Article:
As a reader, I was caught up in the characters and willing to suspend my usual disbelief (though there are a couple of ‘really?’ moments). I love stories where the characters are sometimes acting stupidly and you find yourself saying, “No! Don’t do that!” But I was so invested in Theo Decker, that I couldn’t give up on him.

Thirteen-year-old Theo, in trouble at school, is scheduled to visit the headmaster with his mother (his father has abandoned them). His mother loves art and since they’re early for the school appointment, she and Theo duck into the Metropolitan Museum of Art to view an exhibit of Flemish masters. In one shattering blast, Theo loses the only person who loved him unconditionally. Dazed and disoriented, Theo obeys the ravings of an old man dying in the bomb’s wreckage and steals a small masterpiece. The painting is of a tiny bird tethered to a perch by a delicate gold chain.

That Theo possesses (or rather, thinks he possesses) “The Goldfinch” for so many years, hiding it so well that he won’t let himself admire it, is the mystery at the heart of this immensely entertaining and moving meditation on the power of art and beauty over grief and guilt.

“The Goldfinch” is a modernist take on Dickens, with orphans, scoundrels, cruel and selfish fathers, kindly substitute father figures, rich families, greedy villains – even an innocent and unavailable heroine. But Tartt has updated Dickens by stripping her tale of any sentimentality.

Also, her protagonist is the antithesis of Dickens’ David Copperfield. Theo is the Hero as Self-Medicated Male. In the aftermath of the museum bombing, he resists offers of therapeutic help offered by well-meaning adults. He doesn’t want to “deal with” his grief – it keeps him connected to his dead mother. As he grows older, Theo consumes vast amounts of alcohol and opiates to deal with his never-ending post-traumatic stresses. Deep into the novel, we suddenly realize that Theo is an unreliable narrator. He has the same realization: the drugs he took as a teenager have erased a crucial moment from his memory, with terrible repercussions in his adult life.

“The Goldfinch” is a story of the illusions of memory and art. Theo makes a powerful case for the love and pursuit of beautiful things. A masterpiece can be reproduced in cheap prints and loved by many people through the ages. And Love can be kept alive in the face of Death. Theo concludes that “…as we rise from the organic and sink back ignominiously into the organic, it is a glory and a privilege to love what Death doesn’t touch.” He could be talking about the canvas-and-paint illusion of a fragile yellow prisoner chained to its perch. He could also be talking about his love for his mother. “The Goldfinch” was her favorite painting.

The small masterpiece actually exists, one of the few works to survive an explosion in the 1600s that killed the 32-year-old artist, Carel Fabritius. Theo’s guilt for the theft of this masterpiece is as strong as his guilt and grief for his mother. Yet possessing such a beautiful work of art is the secret joy that lets him to keep his mother’s memory alive. As Tartt quotes from Nietzsche, “we have art so that we may not perish by the truth.”

On the Pleasures and Perils of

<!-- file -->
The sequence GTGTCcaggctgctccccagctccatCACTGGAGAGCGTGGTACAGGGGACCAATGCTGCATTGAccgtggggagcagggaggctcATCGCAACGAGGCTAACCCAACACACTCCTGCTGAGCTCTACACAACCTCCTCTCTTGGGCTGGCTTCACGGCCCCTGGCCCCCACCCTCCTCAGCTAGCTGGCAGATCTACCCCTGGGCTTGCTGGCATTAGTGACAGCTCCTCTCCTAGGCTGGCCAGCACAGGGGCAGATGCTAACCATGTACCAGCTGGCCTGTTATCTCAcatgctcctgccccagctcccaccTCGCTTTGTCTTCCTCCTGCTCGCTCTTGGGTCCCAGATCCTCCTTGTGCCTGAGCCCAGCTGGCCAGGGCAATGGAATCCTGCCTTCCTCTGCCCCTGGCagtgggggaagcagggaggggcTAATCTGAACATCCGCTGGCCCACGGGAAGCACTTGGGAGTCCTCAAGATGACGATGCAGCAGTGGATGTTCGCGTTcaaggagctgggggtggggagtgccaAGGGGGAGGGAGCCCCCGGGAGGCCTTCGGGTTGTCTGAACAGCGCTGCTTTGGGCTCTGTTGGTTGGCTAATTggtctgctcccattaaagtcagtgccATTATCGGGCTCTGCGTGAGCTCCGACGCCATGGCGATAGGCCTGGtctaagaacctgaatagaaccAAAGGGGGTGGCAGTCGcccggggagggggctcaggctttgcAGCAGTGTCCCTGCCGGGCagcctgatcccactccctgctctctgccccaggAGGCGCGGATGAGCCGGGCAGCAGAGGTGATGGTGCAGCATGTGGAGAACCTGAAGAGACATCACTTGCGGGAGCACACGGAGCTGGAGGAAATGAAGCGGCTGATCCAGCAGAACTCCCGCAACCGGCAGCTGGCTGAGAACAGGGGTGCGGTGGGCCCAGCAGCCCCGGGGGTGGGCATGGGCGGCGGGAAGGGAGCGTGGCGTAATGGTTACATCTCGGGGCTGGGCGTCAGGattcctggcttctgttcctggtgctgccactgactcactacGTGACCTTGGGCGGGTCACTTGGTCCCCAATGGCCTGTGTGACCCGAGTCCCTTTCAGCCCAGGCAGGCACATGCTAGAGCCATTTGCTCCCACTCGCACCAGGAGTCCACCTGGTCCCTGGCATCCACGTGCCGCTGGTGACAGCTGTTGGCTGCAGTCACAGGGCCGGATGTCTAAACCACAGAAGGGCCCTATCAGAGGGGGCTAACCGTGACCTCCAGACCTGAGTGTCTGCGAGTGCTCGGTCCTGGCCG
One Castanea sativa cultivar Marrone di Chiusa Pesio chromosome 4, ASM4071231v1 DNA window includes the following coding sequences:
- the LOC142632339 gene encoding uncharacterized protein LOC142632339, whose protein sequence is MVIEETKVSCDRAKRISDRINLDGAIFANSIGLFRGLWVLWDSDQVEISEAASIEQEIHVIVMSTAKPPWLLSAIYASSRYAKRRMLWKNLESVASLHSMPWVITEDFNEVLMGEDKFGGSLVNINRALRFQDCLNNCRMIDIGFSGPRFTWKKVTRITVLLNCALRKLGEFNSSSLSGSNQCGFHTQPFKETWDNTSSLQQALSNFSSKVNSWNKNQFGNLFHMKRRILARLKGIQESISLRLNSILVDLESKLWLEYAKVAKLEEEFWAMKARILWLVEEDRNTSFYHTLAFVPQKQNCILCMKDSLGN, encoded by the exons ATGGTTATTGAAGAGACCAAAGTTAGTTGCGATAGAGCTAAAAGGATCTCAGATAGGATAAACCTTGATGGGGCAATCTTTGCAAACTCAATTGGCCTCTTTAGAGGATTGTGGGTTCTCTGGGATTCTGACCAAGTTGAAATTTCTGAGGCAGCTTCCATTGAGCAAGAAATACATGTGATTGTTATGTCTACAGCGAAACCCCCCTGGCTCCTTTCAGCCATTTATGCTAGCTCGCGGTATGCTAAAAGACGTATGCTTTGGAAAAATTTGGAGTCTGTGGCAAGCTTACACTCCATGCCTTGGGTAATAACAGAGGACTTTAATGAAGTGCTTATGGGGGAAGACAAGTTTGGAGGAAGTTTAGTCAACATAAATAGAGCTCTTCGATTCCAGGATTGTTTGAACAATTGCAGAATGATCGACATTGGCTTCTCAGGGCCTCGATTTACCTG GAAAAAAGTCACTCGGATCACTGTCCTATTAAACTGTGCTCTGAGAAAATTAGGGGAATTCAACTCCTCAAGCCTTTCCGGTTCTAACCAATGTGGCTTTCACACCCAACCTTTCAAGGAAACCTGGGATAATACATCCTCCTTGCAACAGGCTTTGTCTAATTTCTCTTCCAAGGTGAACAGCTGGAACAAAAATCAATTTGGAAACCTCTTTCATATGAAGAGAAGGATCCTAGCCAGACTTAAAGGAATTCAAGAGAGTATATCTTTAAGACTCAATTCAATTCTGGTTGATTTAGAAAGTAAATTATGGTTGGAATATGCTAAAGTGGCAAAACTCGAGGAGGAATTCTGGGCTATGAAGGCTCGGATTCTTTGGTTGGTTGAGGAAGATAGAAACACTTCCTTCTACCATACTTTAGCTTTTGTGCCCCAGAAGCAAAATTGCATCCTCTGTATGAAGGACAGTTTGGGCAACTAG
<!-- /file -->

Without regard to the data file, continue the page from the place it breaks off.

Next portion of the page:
Last year, I started listening to books on my smartphone via I spend so much daily time looking at a computer screen that my eyes are tired at night, making it hard to read. And listening to books gives me greater flexibility. I can be absorbed in Ruth Ozaki’s For the Time Being while I’m housecleaning, walking the dog, or working out at the gym. But there are other, deeper pleasures.

For one thing, as a writer, I learn my craft by listening to another writer’s cadence – the way a sentence strikes my ear, the nifty turn of phrase or dialogue, the artful (or clumsy) unspooling of the narrative.

On another level, listening to stories is an exercise in childlike nostalgia – I remember how soothing and nurturing it was to have my mother read to me.

When the human race was at a more child-like level, stories were told aloud. Homer’s Iliad and Odyssey were structured so they could be memorized and recited in rhythmic incantations. In my mind’s eyes, I see those ancient audiences, sated by wine, warmed by fire, listening in trance-like pleasure as the poet recounted tales of their mythical gods and heroes.

Nowadays, my metaphorical campfire is digital (plugged into earbuds and smartphone), but the powerful spell of a well-told story is the same.

However: there are cons to listening versus reading. For instance, I live in the Seattle area on a traffic-heavy street and it’s suicidal to run while listening, AND running with a dog.

Also, listening means the narrative is in your head, not written on a page. So if I want to go back and reexamine a certain part in the story, it takes much longer to find that place. Audible has “bookmarks,” but that feature doesn’t allow for a reader’s “backward reflection.” I can’t always tell at the moment of hearing that I want to bookmark something. It’s tedious to replay a digital download, especially since Audible’s breakdown of chapters is so ridiculously different from the written book’s delineation. Much quicker to leaf through a book to find that special scene or bit of beautiful writing.

So far, I can’t determine if I remember audible books differently than real books. Maybe there’s a special neural pathway connection between our eyes, our brain, and the written word that can’t be duplicated with aural words. If anyone knows of research done in this area, let me know.

Regardless of whether I “hear” or “read” a book, what sticks in my memory about a book is character. The narrator Ruth in Ozaki’s For the Time Being. Eli the patriarch in Philipp Meyer’s The Son. Thomas Cromwell in Hilary Mantel’s historic novels. Gatsby and Nick Carraway.

What do you remember from books? Character? The plot? Theme?

If You Buy the Candy, They Will Come


We live on a street that used to be called Cat’s Whisker Road, the oldest street in Kenmore. Maples line both sides of our area and form a canopy of leaves that turn flame-colored in the fall. Our sidewalks are buckled and poorly maintained. The residences are a mixture of apartment houses, homes built in the 70s, a few McMansions and a sprinkling of old cabins that date back from the 1930s.

The traffic is ridiculous. Commuters use the two lane street to get to and from Seattle, and the 35-per-hour speed limit signs are a joke. A frail older gentleman lives a couple blocks down from us, and I shudder when I see him tottering along on the narrow sidewalk.

All this to say, if I was a kid, I wouldn’t want to trick-or-treat on this street. Just crossing the road is a challenge. Still, every year I buy a couple bags of candy, in case some brave souls come by. They don’t. Most of them head for the swankier neighborhood on the hill above us. We eat the candy instead. We are our own trick-or-treaters.